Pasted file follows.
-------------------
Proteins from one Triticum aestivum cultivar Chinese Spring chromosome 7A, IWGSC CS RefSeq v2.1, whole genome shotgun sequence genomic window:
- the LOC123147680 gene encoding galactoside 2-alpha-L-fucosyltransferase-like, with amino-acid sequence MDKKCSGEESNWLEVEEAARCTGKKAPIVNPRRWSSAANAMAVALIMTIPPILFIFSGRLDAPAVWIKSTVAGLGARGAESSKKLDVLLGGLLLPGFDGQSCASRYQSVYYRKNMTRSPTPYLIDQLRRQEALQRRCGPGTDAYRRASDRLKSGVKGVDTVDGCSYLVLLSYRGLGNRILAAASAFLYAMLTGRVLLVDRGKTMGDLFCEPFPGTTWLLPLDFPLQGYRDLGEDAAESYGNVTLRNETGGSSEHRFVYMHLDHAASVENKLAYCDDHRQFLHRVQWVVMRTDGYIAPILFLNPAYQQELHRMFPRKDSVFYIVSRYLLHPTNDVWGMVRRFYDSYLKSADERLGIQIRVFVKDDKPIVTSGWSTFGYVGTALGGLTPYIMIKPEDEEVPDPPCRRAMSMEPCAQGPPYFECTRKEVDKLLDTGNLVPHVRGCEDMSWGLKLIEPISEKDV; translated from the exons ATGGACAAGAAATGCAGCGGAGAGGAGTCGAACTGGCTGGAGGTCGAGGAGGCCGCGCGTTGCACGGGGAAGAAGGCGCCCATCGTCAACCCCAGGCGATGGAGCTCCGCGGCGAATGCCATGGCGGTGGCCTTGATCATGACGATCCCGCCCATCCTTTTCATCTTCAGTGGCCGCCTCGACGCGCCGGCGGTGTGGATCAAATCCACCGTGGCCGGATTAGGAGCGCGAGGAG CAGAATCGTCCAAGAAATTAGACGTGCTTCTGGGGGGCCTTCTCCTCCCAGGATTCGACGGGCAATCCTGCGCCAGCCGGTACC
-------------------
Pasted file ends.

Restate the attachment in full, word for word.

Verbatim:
Proteins from one Triticum aestivum cultivar Chinese Spring chromosome 7A, IWGSC CS RefSeq v2.1, whole genome shotgun sequence genomic window:
- the LOC123147680 gene encoding galactoside 2-alpha-L-fucosyltransferase-like, with amino-acid sequence MDKKCSGEESNWLEVEEAARCTGKKAPIVNPRRWSSAANAMAVALIMTIPPILFIFSGRLDAPAVWIKSTVAGLGARGAESSKKLDVLLGGLLLPGFDGQSCASRYQSVYYRKNMTRSPTPYLIDQLRRQEALQRRCGPGTDAYRRASDRLKSGVKGVDTVDGCSYLVLLSYRGLGNRILAAASAFLYAMLTGRVLLVDRGKTMGDLFCEPFPGTTWLLPLDFPLQGYRDLGEDAAESYGNVTLRNETGGSSEHRFVYMHLDHAASVENKLAYCDDHRQFLHRVQWVVMRTDGYIAPILFLNPAYQQELHRMFPRKDSVFYIVSRYLLHPTNDVWGMVRRFYDSYLKSADERLGIQIRVFVKDDKPIVTSGWSTFGYVGTALGGLTPYIMIKPEDEEVPDPPCRRAMSMEPCAQGPPYFECTRKEVDKLLDTGNLVPHVRGCEDMSWGLKLIEPISEKDV; translated from the exons ATGGACAAGAAATGCAGCGGAGAGGAGTCGAACTGGCTGGAGGTCGAGGAGGCCGCGCGTTGCACGGGGAAGAAGGCGCCCATCGTCAACCCCAGGCGATGGAGCTCCGCGGCGAATGCCATGGCGGTGGCCTTGATCATGACGATCCCGCCCATCCTTTTCATCTTCAGTGGCCGCCTCGACGCGCCGGCGGTGTGGATCAAATCCACCGTGGCCGGATTAGGAGCGCGAGGAG CAGAATCGTCCAAGAAATTAGACGTGCTTCTGGGGGGCCTTCTCCTCCCAGGATTCGACGGGCAATCCTGCGCCAGCCGGTACC